Tool-Triggered Shop Vacs
A crew of carpenters reviews five machines that make cleanup easier by capturing dust before it hits the floor.
Synopsis: A shop vacuum is an invaluable tool that helps to keep work sites clear of sawdust, drywall dust, and other potentially hazardous airborne debris. A vac that turns on automatically when a dust-generating power tool is activated is an invaluable addition to any shop or work site. Carpenter Rob Wotzak and his crew tested five tool-triggered shop vacuums and reported on their performance. In this article, Wotzak describes the features that these tools have along with their strengths and weaknesses. In the end, the author’s favorite was the Festool Cleantec. The vacuum labeled best value was the Fein Turbo.
For most of my carpentry career, my routine has been to work all day with various power tools, make a large mess, and clean up just before heading home at night. My dust-control measures were limited to a standard shop vacuum, a broom, and a dust pan. Working with tool-triggered vacuums, which are actuated by the power switch on a portable tool, has changed my perspective on job-site cleanliness. These machines make cleanup easy by collecting dust as it’s made, extracting it through the dust port on my random-orbit sander, power planer, miter saw, and other power tools. More important, they reduce the amount of dust in the air, increasing the healthfulness of my workspace.
My crew and I recently tried out five of these vacuums during a carriage-house restoration project. Keeping the 2000-sq.-ft. space clean while processing hundreds of linear feet of boards with saws, sanders, and planers gave us plenty of time with each vacuum. I also brought the vacs back to my shop for even more cleanup work.
The vacuums in this review range in price from $270 to $500 and have a variety of features that surely will sway purchasing decisions based on the type of work you do.
Tool-triggered vacuums are really easy to use. Connect the vacuum hose to the exhaust port of the power tool in use, plug its cord into the receptacle on the vacuum, and press the switch or turn the dial that activates the automatic function. The vacuum starts operating when you turn on the power tool or pull the tool’s trigger. When the tool is shut off or the trigger is released, the vacuum continues to run for several seconds to extract any residual dust left in the hose.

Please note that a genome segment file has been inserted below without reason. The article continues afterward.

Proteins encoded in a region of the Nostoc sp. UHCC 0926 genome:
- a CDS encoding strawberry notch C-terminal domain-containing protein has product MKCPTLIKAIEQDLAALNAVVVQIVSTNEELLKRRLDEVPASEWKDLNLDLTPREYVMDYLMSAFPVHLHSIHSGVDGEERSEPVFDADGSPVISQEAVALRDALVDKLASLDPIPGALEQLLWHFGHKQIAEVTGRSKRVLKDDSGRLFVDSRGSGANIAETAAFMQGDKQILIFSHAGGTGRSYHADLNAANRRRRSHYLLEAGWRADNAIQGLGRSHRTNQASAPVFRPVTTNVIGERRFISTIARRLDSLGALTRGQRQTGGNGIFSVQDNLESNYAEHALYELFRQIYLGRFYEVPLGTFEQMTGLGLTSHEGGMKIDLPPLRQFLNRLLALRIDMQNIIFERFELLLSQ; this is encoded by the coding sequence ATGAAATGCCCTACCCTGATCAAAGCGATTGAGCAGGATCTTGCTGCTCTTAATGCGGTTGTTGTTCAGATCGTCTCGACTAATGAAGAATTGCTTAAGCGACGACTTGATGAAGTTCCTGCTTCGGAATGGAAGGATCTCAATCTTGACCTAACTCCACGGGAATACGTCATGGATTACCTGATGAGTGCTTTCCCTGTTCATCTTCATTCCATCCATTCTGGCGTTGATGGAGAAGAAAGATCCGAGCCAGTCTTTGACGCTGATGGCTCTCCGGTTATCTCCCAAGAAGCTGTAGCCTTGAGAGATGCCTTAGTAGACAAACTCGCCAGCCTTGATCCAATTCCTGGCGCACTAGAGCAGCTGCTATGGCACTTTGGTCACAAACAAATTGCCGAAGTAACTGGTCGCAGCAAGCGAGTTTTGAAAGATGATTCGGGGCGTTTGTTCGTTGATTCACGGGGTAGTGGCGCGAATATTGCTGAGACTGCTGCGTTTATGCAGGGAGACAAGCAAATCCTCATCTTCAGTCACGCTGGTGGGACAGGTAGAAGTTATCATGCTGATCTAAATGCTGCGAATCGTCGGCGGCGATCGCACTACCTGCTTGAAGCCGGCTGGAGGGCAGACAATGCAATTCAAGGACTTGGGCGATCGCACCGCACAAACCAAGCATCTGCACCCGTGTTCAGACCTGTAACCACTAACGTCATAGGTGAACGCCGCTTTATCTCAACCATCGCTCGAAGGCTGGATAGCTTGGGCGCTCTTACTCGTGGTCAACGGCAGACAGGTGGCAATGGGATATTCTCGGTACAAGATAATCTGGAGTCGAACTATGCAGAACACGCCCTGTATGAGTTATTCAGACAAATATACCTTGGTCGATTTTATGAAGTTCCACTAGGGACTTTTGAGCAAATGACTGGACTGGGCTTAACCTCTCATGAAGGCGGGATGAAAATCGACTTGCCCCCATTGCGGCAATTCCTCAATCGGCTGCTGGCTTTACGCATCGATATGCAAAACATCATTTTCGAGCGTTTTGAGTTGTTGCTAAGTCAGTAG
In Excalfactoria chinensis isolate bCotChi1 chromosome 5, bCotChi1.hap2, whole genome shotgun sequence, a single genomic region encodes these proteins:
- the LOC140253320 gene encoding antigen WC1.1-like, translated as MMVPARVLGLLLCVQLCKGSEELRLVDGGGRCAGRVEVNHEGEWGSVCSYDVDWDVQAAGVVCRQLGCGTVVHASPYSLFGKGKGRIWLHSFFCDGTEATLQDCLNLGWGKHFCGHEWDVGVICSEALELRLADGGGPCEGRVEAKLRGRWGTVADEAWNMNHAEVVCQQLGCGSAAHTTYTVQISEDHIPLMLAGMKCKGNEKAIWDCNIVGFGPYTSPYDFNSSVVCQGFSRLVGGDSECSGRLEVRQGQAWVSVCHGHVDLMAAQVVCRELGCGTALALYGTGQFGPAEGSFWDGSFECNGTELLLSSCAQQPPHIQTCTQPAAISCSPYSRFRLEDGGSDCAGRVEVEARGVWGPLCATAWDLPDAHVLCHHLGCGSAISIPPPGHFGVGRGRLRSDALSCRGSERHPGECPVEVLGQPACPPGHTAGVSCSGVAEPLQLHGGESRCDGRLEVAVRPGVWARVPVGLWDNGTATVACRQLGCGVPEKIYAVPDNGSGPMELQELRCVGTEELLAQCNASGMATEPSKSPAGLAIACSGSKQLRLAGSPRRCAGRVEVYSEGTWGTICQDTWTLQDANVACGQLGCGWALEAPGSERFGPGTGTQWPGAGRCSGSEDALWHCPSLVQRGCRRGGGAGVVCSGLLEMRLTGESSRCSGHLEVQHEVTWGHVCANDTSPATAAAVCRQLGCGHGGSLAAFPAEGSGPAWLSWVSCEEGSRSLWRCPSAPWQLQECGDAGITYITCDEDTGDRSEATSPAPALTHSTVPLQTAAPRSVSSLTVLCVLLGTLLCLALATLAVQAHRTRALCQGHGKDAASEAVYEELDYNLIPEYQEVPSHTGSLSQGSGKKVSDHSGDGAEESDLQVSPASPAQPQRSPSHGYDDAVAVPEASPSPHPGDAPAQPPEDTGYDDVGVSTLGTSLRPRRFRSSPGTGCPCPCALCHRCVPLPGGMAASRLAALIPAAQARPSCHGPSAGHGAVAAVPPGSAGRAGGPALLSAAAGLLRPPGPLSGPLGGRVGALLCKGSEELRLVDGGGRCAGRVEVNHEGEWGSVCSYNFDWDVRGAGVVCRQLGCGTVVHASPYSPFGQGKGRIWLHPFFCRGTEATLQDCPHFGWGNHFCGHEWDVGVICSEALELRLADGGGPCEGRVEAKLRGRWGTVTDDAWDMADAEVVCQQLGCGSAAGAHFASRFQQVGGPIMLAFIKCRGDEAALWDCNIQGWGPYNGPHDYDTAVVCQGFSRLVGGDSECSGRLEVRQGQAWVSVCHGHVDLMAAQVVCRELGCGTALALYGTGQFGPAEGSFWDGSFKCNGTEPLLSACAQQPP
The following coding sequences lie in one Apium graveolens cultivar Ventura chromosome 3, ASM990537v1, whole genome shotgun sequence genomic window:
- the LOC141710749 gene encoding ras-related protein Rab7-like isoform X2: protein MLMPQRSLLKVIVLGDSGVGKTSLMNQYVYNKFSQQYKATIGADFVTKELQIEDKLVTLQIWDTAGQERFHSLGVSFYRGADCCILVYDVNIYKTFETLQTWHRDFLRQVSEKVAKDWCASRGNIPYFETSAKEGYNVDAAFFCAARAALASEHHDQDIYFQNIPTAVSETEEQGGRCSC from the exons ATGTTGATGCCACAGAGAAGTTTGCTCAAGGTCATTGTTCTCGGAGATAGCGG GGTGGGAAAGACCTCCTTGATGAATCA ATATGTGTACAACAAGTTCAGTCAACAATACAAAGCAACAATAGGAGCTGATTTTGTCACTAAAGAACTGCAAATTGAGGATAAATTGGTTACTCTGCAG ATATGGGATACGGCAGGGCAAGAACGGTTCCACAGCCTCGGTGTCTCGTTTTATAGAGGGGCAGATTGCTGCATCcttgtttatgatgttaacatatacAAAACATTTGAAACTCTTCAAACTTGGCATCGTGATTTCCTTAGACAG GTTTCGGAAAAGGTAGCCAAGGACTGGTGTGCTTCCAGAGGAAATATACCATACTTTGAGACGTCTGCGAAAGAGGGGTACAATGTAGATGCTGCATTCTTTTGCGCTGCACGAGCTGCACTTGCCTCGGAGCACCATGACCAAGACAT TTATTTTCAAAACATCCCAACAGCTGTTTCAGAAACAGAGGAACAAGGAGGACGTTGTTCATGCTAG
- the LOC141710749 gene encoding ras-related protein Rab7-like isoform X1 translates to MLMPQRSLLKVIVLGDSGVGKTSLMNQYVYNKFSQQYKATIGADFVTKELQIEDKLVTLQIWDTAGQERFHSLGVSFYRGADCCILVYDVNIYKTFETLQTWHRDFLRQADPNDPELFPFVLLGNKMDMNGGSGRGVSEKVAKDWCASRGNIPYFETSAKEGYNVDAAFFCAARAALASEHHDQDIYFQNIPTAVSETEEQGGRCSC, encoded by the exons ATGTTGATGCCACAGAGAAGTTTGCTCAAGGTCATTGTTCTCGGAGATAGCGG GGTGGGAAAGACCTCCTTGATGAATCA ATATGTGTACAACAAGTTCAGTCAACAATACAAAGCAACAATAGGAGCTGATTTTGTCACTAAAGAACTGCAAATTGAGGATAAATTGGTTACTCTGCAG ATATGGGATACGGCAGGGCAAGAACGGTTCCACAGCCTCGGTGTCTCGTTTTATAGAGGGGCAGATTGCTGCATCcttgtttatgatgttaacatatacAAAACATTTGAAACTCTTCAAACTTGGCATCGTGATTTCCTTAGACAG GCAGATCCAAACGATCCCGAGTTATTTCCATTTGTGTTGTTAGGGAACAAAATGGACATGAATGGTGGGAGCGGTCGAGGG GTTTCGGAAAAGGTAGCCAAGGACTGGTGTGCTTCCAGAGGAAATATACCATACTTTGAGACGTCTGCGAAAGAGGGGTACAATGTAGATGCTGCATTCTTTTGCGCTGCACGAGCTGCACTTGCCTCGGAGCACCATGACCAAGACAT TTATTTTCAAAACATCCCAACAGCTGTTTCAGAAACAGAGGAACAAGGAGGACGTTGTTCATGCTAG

Of course, you can use these vacuums in normal mode, sucking up dust, debris, and water through various wands and nozzles.
Power controls allow optimum performance and circuit protection
My old vacuum was grossly underpowered. Sure, it would suck up sawdust and fine drywall debris, but at the end of the day, I still found myself sweeping up larger shavings along with stray nails and drywall screws. All the vacuums in this review picked up this type of debris with ease. In fact, no one on my crew even clogged a machine during the time the vacuums were in our possession.
A few machines have power-management systems designed to maximize tool performance without overloading electrical circuits. The Festool and the Bosch vacs allow you to dial down the power demand of the vacuum motor, thus allocating more amps to the tool you’re using. The Festool can be modified to draw as few as 3 amps or as many as 10 amps. Aside from circuit protection, Festool suggests turning down the vacuum’s power when using sanders. At full power, the suction can hold a sander firmly to the wood’s surface, adversely affecting sanding quality.
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